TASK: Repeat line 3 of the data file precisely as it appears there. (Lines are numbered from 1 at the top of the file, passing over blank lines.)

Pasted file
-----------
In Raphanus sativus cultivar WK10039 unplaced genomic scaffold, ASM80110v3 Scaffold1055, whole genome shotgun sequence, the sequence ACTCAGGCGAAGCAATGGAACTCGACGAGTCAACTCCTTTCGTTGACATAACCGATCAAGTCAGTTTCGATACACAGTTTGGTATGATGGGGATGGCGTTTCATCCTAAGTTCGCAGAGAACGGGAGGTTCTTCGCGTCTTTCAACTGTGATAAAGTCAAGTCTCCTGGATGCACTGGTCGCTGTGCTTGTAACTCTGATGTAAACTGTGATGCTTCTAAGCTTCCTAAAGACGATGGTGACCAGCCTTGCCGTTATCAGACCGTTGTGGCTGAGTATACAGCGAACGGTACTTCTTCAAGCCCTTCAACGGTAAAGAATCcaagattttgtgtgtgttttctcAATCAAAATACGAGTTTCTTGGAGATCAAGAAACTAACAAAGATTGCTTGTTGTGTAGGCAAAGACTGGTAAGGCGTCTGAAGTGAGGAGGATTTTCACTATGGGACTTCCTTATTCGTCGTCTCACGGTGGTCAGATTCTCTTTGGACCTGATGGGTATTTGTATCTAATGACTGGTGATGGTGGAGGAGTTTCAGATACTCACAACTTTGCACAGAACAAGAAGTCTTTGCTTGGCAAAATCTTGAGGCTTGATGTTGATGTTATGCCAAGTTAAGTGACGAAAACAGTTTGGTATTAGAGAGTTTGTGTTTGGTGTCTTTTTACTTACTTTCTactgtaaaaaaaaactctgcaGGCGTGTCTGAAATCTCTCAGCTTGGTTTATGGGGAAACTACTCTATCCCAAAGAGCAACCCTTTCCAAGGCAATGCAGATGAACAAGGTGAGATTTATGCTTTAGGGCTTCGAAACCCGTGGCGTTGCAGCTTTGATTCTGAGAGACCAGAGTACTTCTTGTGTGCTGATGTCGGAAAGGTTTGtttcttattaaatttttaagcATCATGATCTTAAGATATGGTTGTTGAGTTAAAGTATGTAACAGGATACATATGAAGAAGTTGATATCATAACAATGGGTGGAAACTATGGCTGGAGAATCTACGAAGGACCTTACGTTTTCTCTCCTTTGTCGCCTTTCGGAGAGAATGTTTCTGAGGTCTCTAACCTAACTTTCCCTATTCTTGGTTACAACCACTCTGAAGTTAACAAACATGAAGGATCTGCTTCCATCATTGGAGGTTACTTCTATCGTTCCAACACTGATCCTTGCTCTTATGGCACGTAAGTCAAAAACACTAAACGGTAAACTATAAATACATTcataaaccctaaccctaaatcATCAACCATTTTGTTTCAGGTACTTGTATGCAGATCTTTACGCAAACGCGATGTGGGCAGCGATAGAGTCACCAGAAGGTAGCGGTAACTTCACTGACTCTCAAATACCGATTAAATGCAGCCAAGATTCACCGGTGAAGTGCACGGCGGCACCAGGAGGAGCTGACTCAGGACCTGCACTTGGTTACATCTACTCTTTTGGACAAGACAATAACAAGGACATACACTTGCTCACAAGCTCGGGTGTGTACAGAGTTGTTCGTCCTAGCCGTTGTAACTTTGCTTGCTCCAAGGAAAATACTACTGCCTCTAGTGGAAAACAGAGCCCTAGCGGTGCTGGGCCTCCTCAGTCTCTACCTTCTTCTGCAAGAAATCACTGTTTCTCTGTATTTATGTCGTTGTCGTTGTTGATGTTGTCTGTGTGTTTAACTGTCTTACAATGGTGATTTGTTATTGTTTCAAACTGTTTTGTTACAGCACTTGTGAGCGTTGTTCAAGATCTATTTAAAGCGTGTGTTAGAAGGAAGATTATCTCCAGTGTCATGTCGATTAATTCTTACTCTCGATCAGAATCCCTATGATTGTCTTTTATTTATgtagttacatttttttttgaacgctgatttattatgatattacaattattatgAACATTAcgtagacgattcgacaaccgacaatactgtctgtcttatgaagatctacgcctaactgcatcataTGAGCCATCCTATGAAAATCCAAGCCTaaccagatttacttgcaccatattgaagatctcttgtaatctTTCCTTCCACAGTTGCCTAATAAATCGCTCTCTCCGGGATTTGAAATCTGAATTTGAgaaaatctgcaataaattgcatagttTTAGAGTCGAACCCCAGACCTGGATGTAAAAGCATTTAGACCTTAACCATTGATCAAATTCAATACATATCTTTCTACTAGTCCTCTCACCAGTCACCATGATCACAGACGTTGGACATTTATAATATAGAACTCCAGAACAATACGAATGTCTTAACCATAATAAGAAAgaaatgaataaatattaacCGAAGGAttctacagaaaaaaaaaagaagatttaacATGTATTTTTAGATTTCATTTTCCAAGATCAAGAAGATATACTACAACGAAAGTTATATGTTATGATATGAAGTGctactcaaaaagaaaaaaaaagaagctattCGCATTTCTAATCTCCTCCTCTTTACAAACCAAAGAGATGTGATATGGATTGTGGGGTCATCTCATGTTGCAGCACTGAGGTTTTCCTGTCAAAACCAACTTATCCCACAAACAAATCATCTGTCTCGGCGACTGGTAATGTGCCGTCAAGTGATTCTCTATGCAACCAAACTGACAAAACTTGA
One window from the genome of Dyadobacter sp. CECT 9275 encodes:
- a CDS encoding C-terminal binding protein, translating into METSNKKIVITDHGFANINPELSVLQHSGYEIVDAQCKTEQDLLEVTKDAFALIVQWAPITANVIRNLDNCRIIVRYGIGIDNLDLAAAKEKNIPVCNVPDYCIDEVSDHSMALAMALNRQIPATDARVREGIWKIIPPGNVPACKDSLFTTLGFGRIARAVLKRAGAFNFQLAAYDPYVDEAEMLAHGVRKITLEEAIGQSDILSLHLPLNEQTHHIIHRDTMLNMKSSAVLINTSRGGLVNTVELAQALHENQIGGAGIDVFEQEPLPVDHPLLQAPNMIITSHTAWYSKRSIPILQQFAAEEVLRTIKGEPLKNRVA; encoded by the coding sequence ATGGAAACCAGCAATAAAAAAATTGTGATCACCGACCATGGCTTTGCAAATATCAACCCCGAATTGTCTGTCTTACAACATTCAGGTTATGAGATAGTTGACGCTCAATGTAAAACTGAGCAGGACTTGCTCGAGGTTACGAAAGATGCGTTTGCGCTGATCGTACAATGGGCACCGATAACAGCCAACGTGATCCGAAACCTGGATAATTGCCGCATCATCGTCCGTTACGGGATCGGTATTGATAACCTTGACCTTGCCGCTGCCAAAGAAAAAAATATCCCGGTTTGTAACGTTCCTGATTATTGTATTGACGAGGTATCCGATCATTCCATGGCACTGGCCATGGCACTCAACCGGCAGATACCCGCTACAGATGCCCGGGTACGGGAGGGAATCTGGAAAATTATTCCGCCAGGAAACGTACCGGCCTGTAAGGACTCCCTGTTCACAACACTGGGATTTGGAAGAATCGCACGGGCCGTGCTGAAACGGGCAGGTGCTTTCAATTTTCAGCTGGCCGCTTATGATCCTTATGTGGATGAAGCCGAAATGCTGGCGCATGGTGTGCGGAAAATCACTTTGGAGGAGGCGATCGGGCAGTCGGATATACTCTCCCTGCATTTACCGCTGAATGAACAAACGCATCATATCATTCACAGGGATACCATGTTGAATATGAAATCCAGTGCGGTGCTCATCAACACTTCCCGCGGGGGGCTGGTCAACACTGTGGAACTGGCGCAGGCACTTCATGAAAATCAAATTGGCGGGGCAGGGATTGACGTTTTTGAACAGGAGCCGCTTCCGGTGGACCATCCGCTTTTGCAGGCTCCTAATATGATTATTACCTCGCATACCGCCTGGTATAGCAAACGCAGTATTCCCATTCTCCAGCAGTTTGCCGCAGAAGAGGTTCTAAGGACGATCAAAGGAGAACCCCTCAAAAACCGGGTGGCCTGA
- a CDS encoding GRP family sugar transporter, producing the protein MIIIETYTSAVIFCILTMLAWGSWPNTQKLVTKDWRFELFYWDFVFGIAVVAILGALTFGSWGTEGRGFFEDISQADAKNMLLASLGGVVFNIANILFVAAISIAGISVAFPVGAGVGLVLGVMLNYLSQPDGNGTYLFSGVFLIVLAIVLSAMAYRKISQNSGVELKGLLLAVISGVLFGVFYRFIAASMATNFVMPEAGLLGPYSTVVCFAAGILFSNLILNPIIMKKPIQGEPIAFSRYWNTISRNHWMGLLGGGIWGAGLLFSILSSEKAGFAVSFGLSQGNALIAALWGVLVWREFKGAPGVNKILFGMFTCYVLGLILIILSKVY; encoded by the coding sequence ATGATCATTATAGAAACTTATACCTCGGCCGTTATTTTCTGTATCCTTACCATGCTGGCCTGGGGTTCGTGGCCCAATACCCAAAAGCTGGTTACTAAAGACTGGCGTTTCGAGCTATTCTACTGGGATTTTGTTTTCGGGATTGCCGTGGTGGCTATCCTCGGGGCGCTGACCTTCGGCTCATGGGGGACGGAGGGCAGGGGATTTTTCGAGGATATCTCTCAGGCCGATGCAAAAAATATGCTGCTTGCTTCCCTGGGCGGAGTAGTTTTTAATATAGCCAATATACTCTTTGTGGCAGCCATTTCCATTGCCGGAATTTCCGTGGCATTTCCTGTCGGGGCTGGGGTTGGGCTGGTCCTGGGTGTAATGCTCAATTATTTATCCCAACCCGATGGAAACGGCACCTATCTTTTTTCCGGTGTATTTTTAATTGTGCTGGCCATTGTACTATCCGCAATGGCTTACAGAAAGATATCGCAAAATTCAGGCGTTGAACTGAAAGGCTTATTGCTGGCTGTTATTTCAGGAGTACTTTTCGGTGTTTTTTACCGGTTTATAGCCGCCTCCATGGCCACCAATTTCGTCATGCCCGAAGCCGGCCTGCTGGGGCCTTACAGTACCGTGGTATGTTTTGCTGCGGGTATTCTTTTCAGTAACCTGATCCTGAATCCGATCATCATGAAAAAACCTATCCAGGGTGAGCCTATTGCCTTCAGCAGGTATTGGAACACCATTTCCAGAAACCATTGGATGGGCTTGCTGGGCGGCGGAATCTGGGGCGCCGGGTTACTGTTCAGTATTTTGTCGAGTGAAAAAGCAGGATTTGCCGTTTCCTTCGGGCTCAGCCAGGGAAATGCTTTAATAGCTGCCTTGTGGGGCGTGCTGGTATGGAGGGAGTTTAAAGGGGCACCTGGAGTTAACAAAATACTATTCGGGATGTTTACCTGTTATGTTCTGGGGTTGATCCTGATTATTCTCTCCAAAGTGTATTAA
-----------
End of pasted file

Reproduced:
- a CDS encoding C-terminal binding protein, translating into METSNKKIVITDHGFANINPELSVLQHSGYEIVDAQCKTEQDLLEVTKDAFALIVQWAPITANVIRNLDNCRIIVRYGIGIDNLDLAAAKEKNIPVCNVPDYCIDEVSDHSMALAMALNRQIPATDARVREGIWKIIPPGNVPACKDSLFTTLGFGRIARAVLKRAGAFNFQLAAYDPYVDEAEMLAHGVRKITLEEAIGQSDILSLHLPLNEQTHHIIHRDTMLNMKSSAVLINTSRGGLVNTVELAQALHENQIGGAGIDVFEQEPLPVDHPLLQAPNMIITSHTAWYSKRSIPILQQFAAEEVLRTIKGEPLKNRVA; encoded by the coding sequence ATGGAAACCAGCAATAAAAAAATTGTGATCACCGACCATGGCTTTGCAAATATCAACCCCGAATTGTCTGTCTTACAACATTCAGGTTATGAGATAGTTGACGCTCAATGTAAAACTGAGCAGGACTTGCTCGAGGTTACGAAAGATGCGTTTGCGCTGATCGTACAATGGGCACCGATAACAGCCAACGTGATCCGAAACCTGGATAATTGCCGCATCATCGTCCGTTACGGGATCGGTATTGATAACCTTGACCTTGCCGCTGCCAAAGAAAAAAATATCCCGGTTTGTAACGTTCCTGATTATTGTATTGACGAGGTATCCGATCATTCCATGGCACTGGCCATGGCACTCAACCGGCAGATACCCGCTACAGATGCCCGGGTACGGGAGGGAATCTGGAAAATTATTCCGCCAGGAAACGTACCGGCCTGTAAGGACTCCCTGTTCACAACACTGGGATTTGGAAGAATCGCACGGGCCGTGCTGAAACGGGCAGGTGCTTTCAATTTTCAGCTGGCCGCTTATGATCCTTATGTGGATGAAGCCGAAATGCTGGCGCATGGTGTGCGGAAAATCACTTTGGAGGAGGCGATCGGGCAGTCGGATATACTCTCCCTGCATTTACCGCTGAATGAACAAACGCATCATATCATTCACAGGGATACCATGTTGAATATGAAATCCAGTGCGGTGCTCATCAACACTTCCCGCGGGGGGCTGGTCAACACTGTGGAACTGGCGCAGGCACTTCATGAAAATCAAATTGGCGGGGCAGGGATTGACGTTTTTGAACAGGAGCCGCTTCCGGTGGACCATCCGCTTTTGCAGGCTCCTAATATGATTATTACCTCGCATACCGCCTGGTATAGCAAACGCAGTATTCCCATTCTCCAGCAGTTTGCCGCAGAAGAGGTTCTAAGGACGATCAAAGGAGAACCCCTCAAAAACCGGGTGGCCTGA